Inhibition Of Human Pancreatic Lipase-colipase Activity By Mixed Bile Salt-phospholipid Micelles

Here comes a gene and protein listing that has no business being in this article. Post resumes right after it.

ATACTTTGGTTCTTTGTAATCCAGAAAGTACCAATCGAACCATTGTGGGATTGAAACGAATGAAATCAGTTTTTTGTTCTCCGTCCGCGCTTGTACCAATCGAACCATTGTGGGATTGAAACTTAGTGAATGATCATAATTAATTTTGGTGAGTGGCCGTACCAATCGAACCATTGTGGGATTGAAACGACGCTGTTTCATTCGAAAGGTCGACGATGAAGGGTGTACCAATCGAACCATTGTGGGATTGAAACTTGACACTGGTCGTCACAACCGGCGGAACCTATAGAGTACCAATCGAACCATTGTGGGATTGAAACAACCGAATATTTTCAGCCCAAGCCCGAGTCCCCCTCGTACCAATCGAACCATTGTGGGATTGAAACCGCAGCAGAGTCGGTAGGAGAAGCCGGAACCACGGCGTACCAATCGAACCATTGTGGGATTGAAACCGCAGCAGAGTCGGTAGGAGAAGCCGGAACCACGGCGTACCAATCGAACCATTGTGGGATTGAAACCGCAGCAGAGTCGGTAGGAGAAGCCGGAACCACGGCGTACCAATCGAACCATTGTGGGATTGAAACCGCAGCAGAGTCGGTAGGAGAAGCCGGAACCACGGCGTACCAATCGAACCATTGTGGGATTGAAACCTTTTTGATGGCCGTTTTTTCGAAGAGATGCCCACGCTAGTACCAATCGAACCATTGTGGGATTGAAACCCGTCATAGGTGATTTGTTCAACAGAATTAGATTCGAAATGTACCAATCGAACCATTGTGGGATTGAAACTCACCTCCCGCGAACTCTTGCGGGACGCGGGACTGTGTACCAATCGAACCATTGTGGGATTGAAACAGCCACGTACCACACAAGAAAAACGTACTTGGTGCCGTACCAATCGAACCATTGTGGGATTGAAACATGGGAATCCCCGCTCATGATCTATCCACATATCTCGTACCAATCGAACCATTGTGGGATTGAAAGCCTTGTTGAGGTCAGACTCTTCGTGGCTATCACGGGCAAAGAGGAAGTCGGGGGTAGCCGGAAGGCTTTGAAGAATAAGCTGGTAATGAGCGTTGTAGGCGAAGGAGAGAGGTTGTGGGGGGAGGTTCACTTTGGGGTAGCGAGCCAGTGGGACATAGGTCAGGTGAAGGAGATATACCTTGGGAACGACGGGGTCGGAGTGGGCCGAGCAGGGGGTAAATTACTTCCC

Mixed dihydroxy bile salt-phosphatidylcholine (PC) micelles can inhibit the hydrolysis of gum arabic-stabilized long-chain triglyceride emulsions by 10(-8) to 10(-9) M concentrations of human pancreatic lipase and colipase. Trypsin treatment of this colipase preparation did not reverse the inhibition, suggesting that procolipase, as a possible contaminant, was not the inhibitory factor. Human biliary phospholipid-cholesterol liposomes, isolated by gel filtration and redissolved in bile salt solutions, inhibited lipolysis to the same degree as solutions of bile salt containing purified PC. The degree of inhibition depended principally on the species of bile salt present (e.g., taurochenodeoxycholate greater than taurodeoxycholate greater than tauroursodeoxycholate greater than taurocholate). In the absence of bile salt, PC (0.4 mM) liposomes alone were not inhibitory over the physiological time range studied. Bile salt solutions of phosphatidylethanolamine or sphingomyelin also inhibited lipase activity, whereas those containing oleyl alcohol, oleyl aldehyde, oleic acid, and lyso-PC did not. PC molecules were found to partition between the triglyceride emulsion interface and the bulk aqueous phase. Full reversal of inhibition occurred in the presence of phospholipase A2, which hydrolyzed the phospholipids to lysolecithin and fatty acids. Mixed bile salt-phospholipid micelles caused marked decrease in the binding of lipase and colipase to the triglyceride substrate and displaced the proteins into the aqueous phase. The results taken together suggest that colipase binds to certain bile salt-PC associations independent of whether the aggregates are located at the surface of a triglyceride particle as a monolayer or in the bulk aqueous phase as mixed micelles.